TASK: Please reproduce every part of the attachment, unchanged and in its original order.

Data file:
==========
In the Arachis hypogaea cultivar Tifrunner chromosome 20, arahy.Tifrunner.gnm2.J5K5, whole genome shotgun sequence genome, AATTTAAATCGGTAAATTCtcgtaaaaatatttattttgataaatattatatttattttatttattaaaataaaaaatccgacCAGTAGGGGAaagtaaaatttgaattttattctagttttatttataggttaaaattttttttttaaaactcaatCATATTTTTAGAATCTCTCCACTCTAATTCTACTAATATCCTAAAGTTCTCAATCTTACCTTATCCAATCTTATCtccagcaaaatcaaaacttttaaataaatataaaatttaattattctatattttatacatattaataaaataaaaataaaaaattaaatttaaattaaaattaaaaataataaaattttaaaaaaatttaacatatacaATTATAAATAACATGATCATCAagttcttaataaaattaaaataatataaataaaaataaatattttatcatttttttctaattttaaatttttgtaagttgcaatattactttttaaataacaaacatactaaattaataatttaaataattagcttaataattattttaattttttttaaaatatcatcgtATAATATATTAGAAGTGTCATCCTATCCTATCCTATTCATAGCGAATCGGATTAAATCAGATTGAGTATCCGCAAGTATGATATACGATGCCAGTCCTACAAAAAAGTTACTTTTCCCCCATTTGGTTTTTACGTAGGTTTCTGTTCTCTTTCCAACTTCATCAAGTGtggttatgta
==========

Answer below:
In the Arachis hypogaea cultivar Tifrunner chromosome 20, arahy.Tifrunner.gnm2.J5K5, whole genome shotgun sequence genome, AATTTAAATCGGTAAATTCtcgtaaaaatatttattttgataaatattatatttattttatttattaaaataaaaaatccgacCAGTAGGGGAaagtaaaatttgaattttattctagttttatttataggttaaaattttttttttaaaactcaatCATATTTTTAGAATCTCTCCACTCTAATTCTACTAATATCCTAAAGTTCTCAATCTTACCTTATCCAATCTTATCtccagcaaaatcaaaacttttaaataaatataaaatttaattattctatattttatacatattaataaaataaaaataaaaaattaaatttaaattaaaattaaaaataataaaattttaaaaaaatttaacatatacaATTATAAATAACATGATCATCAagttcttaataaaattaaaataatataaataaaaataaatattttatcatttttttctaattttaaatttttgtaagttgcaatattactttttaaataacaaacatactaaattaataatttaaataattagcttaataattattttaattttttttaaaatatcatcgtATAATATATTAGAAGTGTCATCCTATCCTATCCTATTCATAGCGAATCGGATTAAATCAGATTGAGTATCCGCAAGTATGATATACGATGCCAGTCCTACAAAAAAGTTACTTTTCCCCCATTTGGTTTTTACGTAGGTTTCTGTTCTCTTTCCAACTTCATCAAGTGtggttatgta